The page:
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1-October-2016

51 TRAVELZONE a remnant from the old elephant pathways traversing the country. “Although the elephants no longer make the long migration from Zimbabwe to the elephant park in Vilanculos, their route can still be traced by the baobab trees, which sprang up thanks to their love of its fruit,” says Mike. It’s a sad reminder of the wildlife decimation which occurred during the Mozambican civil war, and ensuing poaching which continues even today, despite the fences having been dropped between the Kruger National Park and the Mozambican Trans Frontier National Park. We soon spot some sturdy old baobabs among the remote villages, but Mike is more focused on another rare find. He spots what he believes to be a previously unknown cycad, an ancient species of plant, known to date back to the dinosaur age. He is positively thrilled – cycads are his favourite plant species. wildebeest, wild boar and baboon – can be observed. Here Mike sets up camp on the beach and spends some time exploring the ancient ruins of an old Portuguese hotel, which also borders on some amazing rock pools, each a mini THE ROADWAY FROM TOFO IS STABLE, BUT MASSIVE POTHOLES APPEAR FURTHER NORTH LEFT: The Sharksafe Barrier consists of polyurethane pipes fitted with magnets. BELOW: A lunch of fresh prawns. ABOVE: Mike pictured with the writer during their travels to the northern areas of Mozambique. The trek north continues up the east coast through Maxixe and up to Pomene, a beautiful and wild nature reserve on the estuary. In the different landscapes of the reserve (dunes, savannahs, mangroves and marshes) many animals – including ABOVE LEFT: While the elephant migration routes are no longer used because of political barriers, the animals are still in a park in the area of Vilanculos. ABOVE RIGHT: Baobabs line the ancient elephant routes that these large animals used to migrate between the interior of Zimbabwe and the coastal plains of Mozambique.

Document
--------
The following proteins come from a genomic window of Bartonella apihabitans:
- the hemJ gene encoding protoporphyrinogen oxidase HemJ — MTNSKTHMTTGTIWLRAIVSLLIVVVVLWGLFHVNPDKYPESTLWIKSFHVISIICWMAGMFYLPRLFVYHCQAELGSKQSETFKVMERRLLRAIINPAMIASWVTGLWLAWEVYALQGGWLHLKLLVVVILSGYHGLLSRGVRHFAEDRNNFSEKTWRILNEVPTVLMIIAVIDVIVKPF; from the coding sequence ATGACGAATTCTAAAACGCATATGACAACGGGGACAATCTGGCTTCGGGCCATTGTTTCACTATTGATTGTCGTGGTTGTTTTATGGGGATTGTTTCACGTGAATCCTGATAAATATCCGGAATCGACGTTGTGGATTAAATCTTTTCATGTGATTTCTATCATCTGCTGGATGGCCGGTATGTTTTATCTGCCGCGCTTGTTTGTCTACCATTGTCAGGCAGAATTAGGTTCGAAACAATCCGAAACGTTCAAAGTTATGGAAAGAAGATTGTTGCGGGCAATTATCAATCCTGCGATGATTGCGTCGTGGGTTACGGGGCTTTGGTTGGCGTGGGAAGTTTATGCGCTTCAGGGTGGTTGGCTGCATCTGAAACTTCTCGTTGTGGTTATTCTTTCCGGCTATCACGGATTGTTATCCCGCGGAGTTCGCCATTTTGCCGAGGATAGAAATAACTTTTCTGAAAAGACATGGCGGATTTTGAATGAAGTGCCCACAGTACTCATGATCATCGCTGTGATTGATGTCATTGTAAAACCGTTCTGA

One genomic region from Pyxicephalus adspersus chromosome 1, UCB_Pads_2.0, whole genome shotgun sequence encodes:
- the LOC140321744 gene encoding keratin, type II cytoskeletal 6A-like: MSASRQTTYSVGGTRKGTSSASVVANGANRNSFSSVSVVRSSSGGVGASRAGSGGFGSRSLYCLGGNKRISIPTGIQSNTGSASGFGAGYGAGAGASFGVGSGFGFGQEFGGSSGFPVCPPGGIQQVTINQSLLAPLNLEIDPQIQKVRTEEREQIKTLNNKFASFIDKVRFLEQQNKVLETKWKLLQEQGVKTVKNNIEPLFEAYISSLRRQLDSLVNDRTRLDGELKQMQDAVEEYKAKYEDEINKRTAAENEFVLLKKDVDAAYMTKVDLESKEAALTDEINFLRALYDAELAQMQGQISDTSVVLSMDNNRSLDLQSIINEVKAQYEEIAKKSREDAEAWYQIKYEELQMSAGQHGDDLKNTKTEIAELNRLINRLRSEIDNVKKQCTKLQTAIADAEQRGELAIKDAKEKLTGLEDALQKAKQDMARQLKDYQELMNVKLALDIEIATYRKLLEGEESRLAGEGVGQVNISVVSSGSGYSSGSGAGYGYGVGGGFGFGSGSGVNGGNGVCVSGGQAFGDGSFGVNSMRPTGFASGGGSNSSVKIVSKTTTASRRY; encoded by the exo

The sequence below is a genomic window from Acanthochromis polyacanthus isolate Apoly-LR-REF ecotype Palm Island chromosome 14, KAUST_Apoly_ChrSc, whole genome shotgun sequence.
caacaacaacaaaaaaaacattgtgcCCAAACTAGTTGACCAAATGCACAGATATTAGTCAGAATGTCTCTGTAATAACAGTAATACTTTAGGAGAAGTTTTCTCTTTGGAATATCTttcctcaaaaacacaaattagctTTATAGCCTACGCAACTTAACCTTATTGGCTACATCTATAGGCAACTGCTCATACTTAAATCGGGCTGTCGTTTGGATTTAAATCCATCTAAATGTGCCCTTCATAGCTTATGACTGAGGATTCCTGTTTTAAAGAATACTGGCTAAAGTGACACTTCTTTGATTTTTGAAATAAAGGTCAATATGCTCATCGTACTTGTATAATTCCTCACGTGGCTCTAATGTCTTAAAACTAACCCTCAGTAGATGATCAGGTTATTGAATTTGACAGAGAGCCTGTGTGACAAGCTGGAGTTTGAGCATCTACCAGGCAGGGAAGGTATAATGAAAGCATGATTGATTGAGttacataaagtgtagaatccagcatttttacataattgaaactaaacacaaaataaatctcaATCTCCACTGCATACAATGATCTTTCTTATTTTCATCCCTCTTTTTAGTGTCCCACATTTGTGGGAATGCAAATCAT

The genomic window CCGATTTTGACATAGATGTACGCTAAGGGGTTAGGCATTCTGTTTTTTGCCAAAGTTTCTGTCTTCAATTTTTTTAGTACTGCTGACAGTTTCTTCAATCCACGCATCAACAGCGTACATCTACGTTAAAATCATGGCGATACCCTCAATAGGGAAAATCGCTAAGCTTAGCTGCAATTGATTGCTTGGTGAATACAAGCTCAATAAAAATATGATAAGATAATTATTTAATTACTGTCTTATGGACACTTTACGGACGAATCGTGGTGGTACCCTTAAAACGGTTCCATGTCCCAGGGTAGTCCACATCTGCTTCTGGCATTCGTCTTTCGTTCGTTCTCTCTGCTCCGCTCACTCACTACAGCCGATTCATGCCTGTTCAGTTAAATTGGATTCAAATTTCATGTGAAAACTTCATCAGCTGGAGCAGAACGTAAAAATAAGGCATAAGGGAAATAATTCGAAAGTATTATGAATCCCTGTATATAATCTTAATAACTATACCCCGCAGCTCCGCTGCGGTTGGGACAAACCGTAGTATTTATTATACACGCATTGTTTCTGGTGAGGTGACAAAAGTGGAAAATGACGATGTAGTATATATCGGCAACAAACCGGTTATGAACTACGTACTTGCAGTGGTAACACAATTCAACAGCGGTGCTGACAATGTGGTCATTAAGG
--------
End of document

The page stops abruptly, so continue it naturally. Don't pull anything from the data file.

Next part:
1-October-2016
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